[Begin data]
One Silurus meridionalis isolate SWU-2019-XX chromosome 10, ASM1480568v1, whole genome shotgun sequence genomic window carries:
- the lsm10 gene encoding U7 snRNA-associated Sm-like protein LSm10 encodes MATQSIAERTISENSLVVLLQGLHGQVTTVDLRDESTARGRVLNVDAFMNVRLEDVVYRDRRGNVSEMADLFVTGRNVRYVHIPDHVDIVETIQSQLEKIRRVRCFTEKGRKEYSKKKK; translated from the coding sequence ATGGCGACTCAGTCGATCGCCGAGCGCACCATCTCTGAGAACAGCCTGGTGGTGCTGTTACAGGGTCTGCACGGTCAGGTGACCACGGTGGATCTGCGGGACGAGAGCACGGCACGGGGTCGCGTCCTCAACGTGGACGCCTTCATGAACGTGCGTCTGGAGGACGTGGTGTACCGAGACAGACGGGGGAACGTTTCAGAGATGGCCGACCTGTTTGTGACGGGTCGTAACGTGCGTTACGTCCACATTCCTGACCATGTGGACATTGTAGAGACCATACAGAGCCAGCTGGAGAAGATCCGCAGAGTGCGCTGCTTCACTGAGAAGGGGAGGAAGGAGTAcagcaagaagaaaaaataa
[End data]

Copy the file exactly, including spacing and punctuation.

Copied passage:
One Silurus meridionalis isolate SWU-2019-XX chromosome 10, ASM1480568v1, whole genome shotgun sequence genomic window carries:
- the lsm10 gene encoding U7 snRNA-associated Sm-like protein LSm10 encodes MATQSIAERTISENSLVVLLQGLHGQVTTVDLRDESTARGRVLNVDAFMNVRLEDVVYRDRRGNVSEMADLFVTGRNVRYVHIPDHVDIVETIQSQLEKIRRVRCFTEKGRKEYSKKKK; translated from the coding sequence ATGGCGACTCAGTCGATCGCCGAGCGCACCATCTCTGAGAACAGCCTGGTGGTGCTGTTACAGGGTCTGCACGGTCAGGTGACCACGGTGGATCTGCGGGACGAGAGCACGGCACGGGGTCGCGTCCTCAACGTGGACGCCTTCATGAACGTGCGTCTGGAGGACGTGGTGTACCGAGACAGACGGGGGAACGTTTCAGAGATGGCCGACCTGTTTGTGACGGGTCGTAACGTGCGTTACGTCCACATTCCTGACCATGTGGACATTGTAGAGACCATACAGAGCCAGCTGGAGAAGATCCGCAGAGTGCGCTGCTTCACTGAGAAGGGGAGGAAGGAGTAcagcaagaagaaaaaataa